Call it a night

National Night Out celebrates law enforcement


Rivers Edwards

Wake Village holds a Night Out event in support of law enforcement. Residents of Wake Village enjoyed games, booths and food on Oct. 2.

Story by Raelyn Albert, staff writer

The annual National Night Out is an event where the community comes together to celebrate the partnership between law enforcement community. Thousands of people gathered at Kings Park in Wake Village on Oct. 2 to celebrate the community’s police force.

Alisa Willborn and Tish Hicks have been in charge of the celebration in Wake Village since it started a decade ago.

“Ten years ago, I started National Night Out and we [held the event] in the gym at Wake Village First Baptist Church,” Hicks said. “[We] only had 13 vendors [and] only about 200 people showed up.”

As the years went on, Hicks and Willborn noticed a growing interest in the event, so they moved it to a bigger location.

“[National Night Out] just kept growing and growing, and we moved here to Kings Park and it snowballed,” Hicks said. “Now we have anywhere from a thousand to fifteen hundred people come through and tonight we have 45 vendors set up on the field.”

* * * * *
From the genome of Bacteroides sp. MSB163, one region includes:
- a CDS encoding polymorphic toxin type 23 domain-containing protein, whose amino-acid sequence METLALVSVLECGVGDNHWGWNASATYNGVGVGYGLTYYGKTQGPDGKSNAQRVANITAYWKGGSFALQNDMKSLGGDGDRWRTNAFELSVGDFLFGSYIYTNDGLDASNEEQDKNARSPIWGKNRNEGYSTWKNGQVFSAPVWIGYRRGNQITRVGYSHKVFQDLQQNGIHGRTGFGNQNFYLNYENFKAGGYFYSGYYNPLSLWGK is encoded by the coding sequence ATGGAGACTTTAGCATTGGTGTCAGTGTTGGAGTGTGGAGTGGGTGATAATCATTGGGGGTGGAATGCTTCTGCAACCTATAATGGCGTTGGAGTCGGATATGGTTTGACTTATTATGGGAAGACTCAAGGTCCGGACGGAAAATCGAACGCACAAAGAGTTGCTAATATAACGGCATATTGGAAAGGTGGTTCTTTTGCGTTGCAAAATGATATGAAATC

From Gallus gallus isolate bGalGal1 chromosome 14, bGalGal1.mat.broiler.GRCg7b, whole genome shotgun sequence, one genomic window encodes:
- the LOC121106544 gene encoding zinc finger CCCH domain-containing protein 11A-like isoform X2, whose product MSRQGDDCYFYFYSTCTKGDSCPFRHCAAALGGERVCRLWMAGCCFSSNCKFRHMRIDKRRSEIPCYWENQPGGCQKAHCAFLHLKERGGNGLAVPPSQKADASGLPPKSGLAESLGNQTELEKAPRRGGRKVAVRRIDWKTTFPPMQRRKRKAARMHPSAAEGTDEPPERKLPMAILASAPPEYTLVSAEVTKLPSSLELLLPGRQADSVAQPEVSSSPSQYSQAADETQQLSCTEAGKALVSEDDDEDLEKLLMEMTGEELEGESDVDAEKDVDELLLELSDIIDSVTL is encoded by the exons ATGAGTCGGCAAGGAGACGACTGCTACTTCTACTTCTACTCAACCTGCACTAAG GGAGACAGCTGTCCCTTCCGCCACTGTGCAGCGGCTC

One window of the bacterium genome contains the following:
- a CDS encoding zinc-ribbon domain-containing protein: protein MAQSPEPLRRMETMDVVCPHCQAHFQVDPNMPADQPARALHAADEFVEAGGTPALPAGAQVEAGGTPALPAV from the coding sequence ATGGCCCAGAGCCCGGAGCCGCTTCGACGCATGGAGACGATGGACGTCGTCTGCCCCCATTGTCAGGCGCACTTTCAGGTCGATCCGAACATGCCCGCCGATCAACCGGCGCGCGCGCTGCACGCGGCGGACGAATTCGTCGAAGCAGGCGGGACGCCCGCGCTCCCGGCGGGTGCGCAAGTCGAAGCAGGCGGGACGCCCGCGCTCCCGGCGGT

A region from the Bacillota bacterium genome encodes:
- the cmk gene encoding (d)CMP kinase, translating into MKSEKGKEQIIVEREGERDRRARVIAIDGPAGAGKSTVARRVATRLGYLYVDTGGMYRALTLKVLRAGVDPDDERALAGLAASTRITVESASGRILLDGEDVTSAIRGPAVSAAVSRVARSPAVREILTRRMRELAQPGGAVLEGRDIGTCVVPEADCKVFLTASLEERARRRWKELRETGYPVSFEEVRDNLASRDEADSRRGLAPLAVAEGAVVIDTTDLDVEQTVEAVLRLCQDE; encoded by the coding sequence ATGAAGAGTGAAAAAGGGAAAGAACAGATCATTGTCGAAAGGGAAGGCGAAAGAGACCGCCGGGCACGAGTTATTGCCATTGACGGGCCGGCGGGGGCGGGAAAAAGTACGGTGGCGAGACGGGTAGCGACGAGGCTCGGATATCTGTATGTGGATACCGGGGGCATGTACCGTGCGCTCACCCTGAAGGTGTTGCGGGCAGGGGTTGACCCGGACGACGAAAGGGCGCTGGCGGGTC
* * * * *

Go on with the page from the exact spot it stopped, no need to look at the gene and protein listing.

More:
Scott Thornhill, a troop leader with Trail Life USA, brings his scouts and they set up games for people to play.

“This is our fourth year to be here. I never thought the kids would like this as much as they do. [our game is called] water bottle rockets,” Thornhill said. “[Kids] love getting wet and it’s a whole lot of fun.”

Several Texas High students, such as junior Jonathan Jobe, came out to participate.

“I’ve seen a lot of people I know here, I’ve even seen my old fourth grade teacher,” Jobe said. “I’ve come [to National Night Out] almost every year.”

Davida High who is over D2I dance company along with all of her other teachers in the company performed with the dancers who practiced for weeks before their performance.

“We’ve only missed one year and it was the very first year. The girls at the studio spent some time pulling together dances and choreography, and they volunteered to come up on Saturday morning for three hours and put our show together,” High said. “National Night Out is so important to our community [so we] just [want] to let everybody know that we’re all in this together.”